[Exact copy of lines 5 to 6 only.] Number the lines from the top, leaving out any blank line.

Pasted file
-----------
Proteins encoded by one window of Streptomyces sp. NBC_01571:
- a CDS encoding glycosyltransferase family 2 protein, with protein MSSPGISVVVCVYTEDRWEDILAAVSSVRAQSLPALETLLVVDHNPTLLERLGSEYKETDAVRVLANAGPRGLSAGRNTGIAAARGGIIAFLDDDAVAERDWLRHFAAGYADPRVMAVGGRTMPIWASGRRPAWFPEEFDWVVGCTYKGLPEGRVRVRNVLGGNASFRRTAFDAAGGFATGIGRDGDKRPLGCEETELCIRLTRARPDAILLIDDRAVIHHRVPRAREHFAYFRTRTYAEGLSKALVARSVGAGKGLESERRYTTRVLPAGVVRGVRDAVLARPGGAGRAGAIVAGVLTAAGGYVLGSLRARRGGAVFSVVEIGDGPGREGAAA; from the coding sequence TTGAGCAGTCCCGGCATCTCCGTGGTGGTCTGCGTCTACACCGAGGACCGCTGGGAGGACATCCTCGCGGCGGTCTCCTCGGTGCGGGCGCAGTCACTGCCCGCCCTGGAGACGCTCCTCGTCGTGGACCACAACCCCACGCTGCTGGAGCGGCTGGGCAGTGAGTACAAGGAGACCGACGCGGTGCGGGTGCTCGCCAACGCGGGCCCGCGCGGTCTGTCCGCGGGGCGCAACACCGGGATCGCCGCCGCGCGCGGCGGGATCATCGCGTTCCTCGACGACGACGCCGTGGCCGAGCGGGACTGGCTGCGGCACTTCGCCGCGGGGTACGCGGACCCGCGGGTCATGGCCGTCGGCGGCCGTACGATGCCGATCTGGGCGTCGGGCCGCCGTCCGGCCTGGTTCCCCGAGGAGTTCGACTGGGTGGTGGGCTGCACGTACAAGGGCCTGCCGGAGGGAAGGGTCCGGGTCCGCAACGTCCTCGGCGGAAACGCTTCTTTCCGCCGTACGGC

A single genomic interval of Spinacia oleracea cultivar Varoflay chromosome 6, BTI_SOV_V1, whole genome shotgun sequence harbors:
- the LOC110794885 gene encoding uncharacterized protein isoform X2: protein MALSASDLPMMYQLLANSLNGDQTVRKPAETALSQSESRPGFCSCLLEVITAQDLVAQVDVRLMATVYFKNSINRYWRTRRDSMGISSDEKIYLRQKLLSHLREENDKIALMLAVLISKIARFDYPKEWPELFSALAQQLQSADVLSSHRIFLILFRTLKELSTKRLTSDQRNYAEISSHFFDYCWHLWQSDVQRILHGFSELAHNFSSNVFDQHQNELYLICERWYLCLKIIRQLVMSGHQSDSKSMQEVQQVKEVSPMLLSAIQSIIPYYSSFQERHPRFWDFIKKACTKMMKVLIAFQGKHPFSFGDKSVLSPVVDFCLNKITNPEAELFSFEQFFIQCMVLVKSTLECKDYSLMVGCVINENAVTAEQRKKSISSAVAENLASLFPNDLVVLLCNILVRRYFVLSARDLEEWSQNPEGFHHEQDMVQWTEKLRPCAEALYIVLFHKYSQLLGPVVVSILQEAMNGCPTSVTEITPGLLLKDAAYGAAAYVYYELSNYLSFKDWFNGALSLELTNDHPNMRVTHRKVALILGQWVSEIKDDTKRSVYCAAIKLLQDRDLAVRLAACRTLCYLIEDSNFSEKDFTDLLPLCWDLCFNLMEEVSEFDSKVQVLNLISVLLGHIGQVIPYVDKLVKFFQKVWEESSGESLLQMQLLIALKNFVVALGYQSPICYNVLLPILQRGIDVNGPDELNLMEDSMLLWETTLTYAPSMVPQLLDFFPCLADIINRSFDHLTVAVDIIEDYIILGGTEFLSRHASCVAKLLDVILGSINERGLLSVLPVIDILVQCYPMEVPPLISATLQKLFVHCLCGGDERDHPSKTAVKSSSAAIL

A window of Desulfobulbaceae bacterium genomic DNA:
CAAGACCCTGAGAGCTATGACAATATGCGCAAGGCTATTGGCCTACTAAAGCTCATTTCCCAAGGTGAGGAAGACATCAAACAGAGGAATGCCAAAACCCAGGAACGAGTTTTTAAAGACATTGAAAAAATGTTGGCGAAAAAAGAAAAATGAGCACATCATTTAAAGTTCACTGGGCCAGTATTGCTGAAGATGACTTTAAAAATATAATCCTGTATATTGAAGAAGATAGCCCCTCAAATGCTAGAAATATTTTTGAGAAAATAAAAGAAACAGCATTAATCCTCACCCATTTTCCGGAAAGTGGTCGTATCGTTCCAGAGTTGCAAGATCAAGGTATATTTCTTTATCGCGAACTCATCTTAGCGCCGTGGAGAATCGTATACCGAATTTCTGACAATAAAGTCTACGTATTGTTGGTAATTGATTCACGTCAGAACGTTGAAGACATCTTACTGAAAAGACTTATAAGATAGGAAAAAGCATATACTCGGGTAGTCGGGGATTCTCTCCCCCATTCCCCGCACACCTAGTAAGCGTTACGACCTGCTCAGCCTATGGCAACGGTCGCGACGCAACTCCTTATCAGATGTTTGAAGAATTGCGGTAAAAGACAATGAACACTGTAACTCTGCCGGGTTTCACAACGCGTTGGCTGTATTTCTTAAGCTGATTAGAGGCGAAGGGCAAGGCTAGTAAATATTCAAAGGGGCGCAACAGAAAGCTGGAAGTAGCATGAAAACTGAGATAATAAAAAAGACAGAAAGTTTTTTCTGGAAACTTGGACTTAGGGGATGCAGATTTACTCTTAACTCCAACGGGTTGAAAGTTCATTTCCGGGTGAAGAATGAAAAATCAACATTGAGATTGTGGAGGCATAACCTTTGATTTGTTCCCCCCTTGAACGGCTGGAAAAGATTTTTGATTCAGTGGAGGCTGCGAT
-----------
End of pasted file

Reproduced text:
A window of Desulfobulbaceae bacterium genomic DNA:
CAAGACCCTGAGAGCTATGACAATATGCGCAAGGCTATTGGCCTACTAAAGCTCATTTCCCAAGGTGAGGAAGACATCAAACAGAGGAATGCCAAAACCCAGGAACGAGTTTTTAAAGACATTGAAAAAATGTTGGCGAAAAAAGAAAAATGAGCACATCATTTAAAGTTCACTGGGCCAGTATTGCTGAAGATGACTTTAAAAATATAATCCTGTATATTGAAGAAGATAGCCCCTCAAATGCTAGAAATATTTTTGAGAAAATAAAAGAAACAGCATTAATCCTCACCCATTTTCCGGAAAGTGGTCGTATCGTTCCAGAGTTGCAAGATCAAGGTATATTTCTTTATCGCGAACTCATCTTAGCGCCGTGGAGAATCGTATACCGAATTTCTGACAATAAAGTCTACGTATTGTTGGTAATTGATTCACGTCAGAACGTTGAAGACATCTTACTGAAAAGACTTATAAGATAGGAAAAAGCATATACTCGGGTAGTCGGGGATTCTCTCCCCCATTCCCCGCACACCTAGTAAGCGTTACGACCTGCTCAGCCTATGGCAACGGTCGCGACGCAACTCCTTATCAGATGTTTGAAGAATTGCGGTAAAAGACAATGAACACTGTAACTCTGCCGGGTTTCACAACGCGTTGGCTGTATTTCTTAAGCTGATTAGAGGCGAAGGGCAAGGCTAGTAAATATTCAAAGGGGCGCAACAGAAAGCTGGAAGTAGCATGAAAACTGAGATAATAAAAAAGACAGAAAGTTTTTTCTGGAAACTTGGACTTAGGGGATGCAGATTTACTCTTAACTCCAACGGGTTGAAAGTTCATTTCCGGGTGAAGAATGAAAAATCAACATTGAGATTGTGGAGGCATAACCTTTGATTTGTTCCCCCCTTGAACGGCTGGAAAAGATTTTTGATTCAGTGGAGGCTGCGAT